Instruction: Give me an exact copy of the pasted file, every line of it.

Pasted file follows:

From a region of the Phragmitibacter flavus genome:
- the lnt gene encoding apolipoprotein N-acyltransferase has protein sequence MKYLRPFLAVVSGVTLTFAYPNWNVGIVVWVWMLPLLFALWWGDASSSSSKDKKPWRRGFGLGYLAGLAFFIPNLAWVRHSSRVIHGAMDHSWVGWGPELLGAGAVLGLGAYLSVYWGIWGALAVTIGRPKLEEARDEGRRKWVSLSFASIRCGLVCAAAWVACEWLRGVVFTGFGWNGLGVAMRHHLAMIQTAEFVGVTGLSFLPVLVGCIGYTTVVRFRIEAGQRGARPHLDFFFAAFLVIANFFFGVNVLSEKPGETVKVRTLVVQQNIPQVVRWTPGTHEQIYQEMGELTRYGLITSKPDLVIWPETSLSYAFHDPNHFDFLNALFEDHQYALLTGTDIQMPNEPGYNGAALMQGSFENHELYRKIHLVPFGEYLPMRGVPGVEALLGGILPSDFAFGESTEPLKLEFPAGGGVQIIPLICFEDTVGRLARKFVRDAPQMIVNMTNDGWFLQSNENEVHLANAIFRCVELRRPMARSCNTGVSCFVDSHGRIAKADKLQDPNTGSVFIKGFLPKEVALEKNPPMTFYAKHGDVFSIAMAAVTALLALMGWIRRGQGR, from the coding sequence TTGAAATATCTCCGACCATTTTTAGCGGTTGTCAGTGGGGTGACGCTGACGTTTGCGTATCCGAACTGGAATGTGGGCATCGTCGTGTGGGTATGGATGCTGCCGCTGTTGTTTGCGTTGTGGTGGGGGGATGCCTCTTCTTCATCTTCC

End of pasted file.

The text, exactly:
From a region of the Phragmitibacter flavus genome:
- the lnt gene encoding apolipoprotein N-acyltransferase has protein sequence MKYLRPFLAVVSGVTLTFAYPNWNVGIVVWVWMLPLLFALWWGDASSSSSKDKKPWRRGFGLGYLAGLAFFIPNLAWVRHSSRVIHGAMDHSWVGWGPELLGAGAVLGLGAYLSVYWGIWGALAVTIGRPKLEEARDEGRRKWVSLSFASIRCGLVCAAAWVACEWLRGVVFTGFGWNGLGVAMRHHLAMIQTAEFVGVTGLSFLPVLVGCIGYTTVVRFRIEAGQRGARPHLDFFFAAFLVIANFFFGVNVLSEKPGETVKVRTLVVQQNIPQVVRWTPGTHEQIYQEMGELTRYGLITSKPDLVIWPETSLSYAFHDPNHFDFLNALFEDHQYALLTGTDIQMPNEPGYNGAALMQGSFENHELYRKIHLVPFGEYLPMRGVPGVEALLGGILPSDFAFGESTEPLKLEFPAGGGVQIIPLICFEDTVGRLARKFVRDAPQMIVNMTNDGWFLQSNENEVHLANAIFRCVELRRPMARSCNTGVSCFVDSHGRIAKADKLQDPNTGSVFIKGFLPKEVALEKNPPMTFYAKHGDVFSIAMAAVTALLALMGWIRRGQGR, from the coding sequence TTGAAATATCTCCGACCATTTTTAGCGGTTGTCAGTGGGGTGACGCTGACGTTTGCGTATCCGAACTGGAATGTGGGCATCGTCGTGTGGGTATGGATGCTGCCGCTGTTGTTTGCGTTGTGGTGGGGGGATGCCTCTTCTTCATCTTCC